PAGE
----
Can I just tell you how excited I am about this new craft?
Yeah, cause I needed ONE more thing to hoard away... but
my defense is this: (and very similar to why I enjoy embroidery) the materials are small and
easy to store. (I live in an old miniature 1928 bungalow house; from a time when people just didn't have a whole bunch of "stuff." They only had the essentials so therefore didn't didn't need all the extra storage. I should learn from these smart people.... I digress.
Years ago, on a trip to Sedona, Arizona, I found two little beaded hair clips that I adore!!!! and still wear to this day. Recently, (like most things I see) I thought to myself, I could make that!
I went on down to my local craft store and found a bead loom for, 7 BUCKS! Cheap, right? It came with thread, beads, and instructions :D I was on my way....
I thought I was going to make a hair clip cover but learned that stringing beads and laying them over the piece didn't exactly measure the right dimensions of my project since the loom lines the beads up in more of a side by side kinda way. K, fine... I'll make a bracelet. Trial and error people...
1. I created a pattern on graph paper
(though there are tons of cool free ones out there)
2. Threaded my loom with the number of rows I wanted, plus one extra row.
The thread will need to be about 2-3 feet longer than your project. Tie a knot on one side- secure it to one side of your loom by putting the knot under the nail in the wooden spool. Tie a knot on the other side of your thread and wind it around the other wooden spool on your loom. Use a tooth pic to separate the threads evenly on the loom and then finish tightening so the thread is tight but not too tight.
3. Thread your needle and tie a knot on the closest thread to you on the left side.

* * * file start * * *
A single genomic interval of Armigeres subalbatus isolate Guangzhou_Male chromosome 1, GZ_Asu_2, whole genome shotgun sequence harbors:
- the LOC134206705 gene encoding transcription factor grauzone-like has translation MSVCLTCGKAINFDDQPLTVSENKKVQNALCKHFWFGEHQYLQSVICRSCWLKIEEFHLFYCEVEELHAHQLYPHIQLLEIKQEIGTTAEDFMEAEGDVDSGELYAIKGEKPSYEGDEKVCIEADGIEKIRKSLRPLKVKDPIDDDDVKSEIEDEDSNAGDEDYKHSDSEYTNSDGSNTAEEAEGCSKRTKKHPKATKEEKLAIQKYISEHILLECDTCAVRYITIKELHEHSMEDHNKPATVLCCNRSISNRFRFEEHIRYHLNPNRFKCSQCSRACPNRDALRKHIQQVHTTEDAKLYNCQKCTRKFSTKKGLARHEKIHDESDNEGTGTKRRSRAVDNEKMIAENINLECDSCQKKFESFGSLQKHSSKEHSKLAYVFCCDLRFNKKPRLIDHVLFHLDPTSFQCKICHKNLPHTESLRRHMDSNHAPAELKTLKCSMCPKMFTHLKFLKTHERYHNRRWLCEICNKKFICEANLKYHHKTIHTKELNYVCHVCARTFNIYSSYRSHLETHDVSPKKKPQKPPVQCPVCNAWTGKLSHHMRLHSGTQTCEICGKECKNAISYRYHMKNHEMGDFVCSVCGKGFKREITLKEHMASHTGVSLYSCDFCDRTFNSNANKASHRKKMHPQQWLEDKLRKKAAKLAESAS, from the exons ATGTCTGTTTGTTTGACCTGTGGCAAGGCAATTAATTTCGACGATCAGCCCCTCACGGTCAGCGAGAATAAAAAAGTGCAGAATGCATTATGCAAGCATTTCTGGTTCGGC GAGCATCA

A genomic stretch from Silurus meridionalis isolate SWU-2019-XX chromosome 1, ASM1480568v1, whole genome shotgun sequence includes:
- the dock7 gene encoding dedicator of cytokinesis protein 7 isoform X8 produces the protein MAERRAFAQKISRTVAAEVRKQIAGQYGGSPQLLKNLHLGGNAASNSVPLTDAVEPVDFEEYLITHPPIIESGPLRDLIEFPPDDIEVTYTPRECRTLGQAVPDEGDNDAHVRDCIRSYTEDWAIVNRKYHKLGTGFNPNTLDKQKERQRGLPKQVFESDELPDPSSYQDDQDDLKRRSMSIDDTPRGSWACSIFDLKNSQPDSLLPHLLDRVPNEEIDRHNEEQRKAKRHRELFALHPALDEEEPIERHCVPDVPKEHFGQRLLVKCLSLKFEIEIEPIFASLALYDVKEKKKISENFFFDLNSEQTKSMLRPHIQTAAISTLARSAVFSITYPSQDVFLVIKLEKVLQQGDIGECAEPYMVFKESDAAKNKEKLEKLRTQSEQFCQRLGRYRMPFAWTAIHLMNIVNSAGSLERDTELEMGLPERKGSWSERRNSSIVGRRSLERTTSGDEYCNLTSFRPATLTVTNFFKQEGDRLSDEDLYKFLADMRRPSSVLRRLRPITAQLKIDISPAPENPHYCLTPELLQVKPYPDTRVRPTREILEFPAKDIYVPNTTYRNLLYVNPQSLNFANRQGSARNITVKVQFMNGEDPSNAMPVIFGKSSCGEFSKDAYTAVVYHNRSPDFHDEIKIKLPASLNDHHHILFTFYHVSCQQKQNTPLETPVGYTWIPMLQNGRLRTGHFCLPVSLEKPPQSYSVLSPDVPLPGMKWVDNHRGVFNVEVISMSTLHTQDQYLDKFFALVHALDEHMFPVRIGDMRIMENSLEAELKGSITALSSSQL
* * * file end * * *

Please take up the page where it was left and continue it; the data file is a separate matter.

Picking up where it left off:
4. Follow your pattern to pick up the first row of beads. I just used the needle to pick up the beads out of the dish :D push the beads down the thread toward the loom
5. Pass the treaded beads under the loom (away from you)
6. Push the beads up through the loomed threads so there is one bead between each loom thread. Use your finger to push the beads up
(I rolled them back and forth a little to get them to come up through the thread).
7. Bring the needle back through all the beads toward you.
The needle goes through the beads ON TOP of all the loom threads to lock beads in place.
Here is one finished row!
Repeat steps 4-7 until you've finished your pattern.
A word to the wise: I read that you should try to use beads of the same size (you can see why below). Some are way narrow and some are wide, which causes the finished product come out in a less than even way. Maybe next time, I'll be a bit more selective :D Also if one of your beads feels jagged or snags the string, throw it out! It could wreck the string and ultimately wreck your finished piece.
8. To end: Use your threaded needle to tie a knot on the loom thread closest to you on the right (see below). Weave the thread through your beadwork a few times, bring it up through the middle and snip close to your beadwork.
POW! Beads on a loom. Nice job, now what???
Finishing the project is the harder part- stringin' was fun!
9. This is the "tape method".
Put tape next to your work and fold it around the strings. Cut your project off of the loom closest to the knots that are holding it to the loom. Taper the edges of your tape and fold tape under the beaded project and secure with glue to your backing.
That's what "they" say to do.
I wasn't so keen on the "tape" look showing through, so I tied my loose strings in a knot,
pulled them under the work and glued them to the scrap leather I was using as the backing.
Then stitched my work to the leather backing.
10. Apply a fastener to your bracelet and wear proudly :D
I used a snap I had on hand (available at craft stores).
So usually after you try something for the first time, you realize what you could do
to improve for next time... I'd use dark thread next time so it'd blend in better.
Other than that, I'm quite happy with my first bead project!
Today, I was giddy to go online and find FREE patterns. The first site I came across had
patterns for GUITAR straps!!! RAD! (haha, that dang hippie in me) Free patterns #1